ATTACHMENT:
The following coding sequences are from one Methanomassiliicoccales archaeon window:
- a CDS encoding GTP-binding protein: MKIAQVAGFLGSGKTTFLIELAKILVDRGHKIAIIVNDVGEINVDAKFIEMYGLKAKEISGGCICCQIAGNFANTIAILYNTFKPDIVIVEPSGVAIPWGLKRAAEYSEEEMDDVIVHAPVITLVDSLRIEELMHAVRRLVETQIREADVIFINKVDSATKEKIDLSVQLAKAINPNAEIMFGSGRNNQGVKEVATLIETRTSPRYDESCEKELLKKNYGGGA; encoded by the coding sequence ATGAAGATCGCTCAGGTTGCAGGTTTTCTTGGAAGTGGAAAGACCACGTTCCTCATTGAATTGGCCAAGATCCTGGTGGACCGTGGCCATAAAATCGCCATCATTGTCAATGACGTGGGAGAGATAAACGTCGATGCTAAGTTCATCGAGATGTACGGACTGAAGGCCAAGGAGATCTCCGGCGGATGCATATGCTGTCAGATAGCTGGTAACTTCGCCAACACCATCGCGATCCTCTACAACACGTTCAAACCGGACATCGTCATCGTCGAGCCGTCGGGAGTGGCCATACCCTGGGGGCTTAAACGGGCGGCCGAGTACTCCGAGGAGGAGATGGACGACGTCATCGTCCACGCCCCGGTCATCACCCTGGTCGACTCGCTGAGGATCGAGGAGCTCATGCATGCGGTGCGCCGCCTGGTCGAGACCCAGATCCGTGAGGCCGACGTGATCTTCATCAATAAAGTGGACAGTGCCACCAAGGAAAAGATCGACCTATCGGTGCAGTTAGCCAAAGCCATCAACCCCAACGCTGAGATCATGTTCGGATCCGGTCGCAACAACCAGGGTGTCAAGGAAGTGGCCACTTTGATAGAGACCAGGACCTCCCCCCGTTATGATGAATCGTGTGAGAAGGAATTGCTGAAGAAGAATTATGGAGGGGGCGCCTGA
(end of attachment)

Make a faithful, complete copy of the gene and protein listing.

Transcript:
The following coding sequences are from one Methanomassiliicoccales archaeon window:
- a CDS encoding GTP-binding protein: MKIAQVAGFLGSGKTTFLIELAKILVDRGHKIAIIVNDVGEINVDAKFIEMYGLKAKEISGGCICCQIAGNFANTIAILYNTFKPDIVIVEPSGVAIPWGLKRAAEYSEEEMDDVIVHAPVITLVDSLRIEELMHAVRRLVETQIREADVIFINKVDSATKEKIDLSVQLAKAINPNAEIMFGSGRNNQGVKEVATLIETRTSPRYDESCEKELLKKNYGGGA; encoded by the coding sequence ATGAAGATCGCTCAGGTTGCAGGTTTTCTTGGAAGTGGAAAGACCACGTTCCTCATTGAATTGGCCAAGATCCTGGTGGACCGTGGCCATAAAATCGCCATCATTGTCAATGACGTGGGAGAGATAAACGTCGATGCTAAGTTCATCGAGATGTACGGACTGAAGGCCAAGGAGATCTCCGGCGGATGCATATGCTGTCAGATAGCTGGTAACTTCGCCAACACCATCGCGATCCTCTACAACACGTTCAAACCGGACATCGTCATCGTCGAGCCGTCGGGAGTGGCCATACCCTGGGGGCTTAAACGGGCGGCCGAGTACTCCGAGGAGGAGATGGACGACGTCATCGTCCACGCCCCGGTCATCACCCTGGTCGACTCGCTGAGGATCGAGGAGCTCATGCATGCGGTGCGCCGCCTGGTCGAGACCCAGATCCGTGAGGCCGACGTGATCTTCATCAATAAAGTGGACAGTGCCACCAAGGAAAAGATCGACCTATCGGTGCAGTTAGCCAAAGCCATCAACCCCAACGCTGAGATCATGTTCGGATCCGGTCGCAACAACCAGGGTGTCAAGGAAGTGGCCACTTTGATAGAGACCAGGACCTCCCCCCGTTATGATGAATCGTGTGAGAAGGAATTGCTGAAGAAGAATTATGGAGGGGGCGCCTGA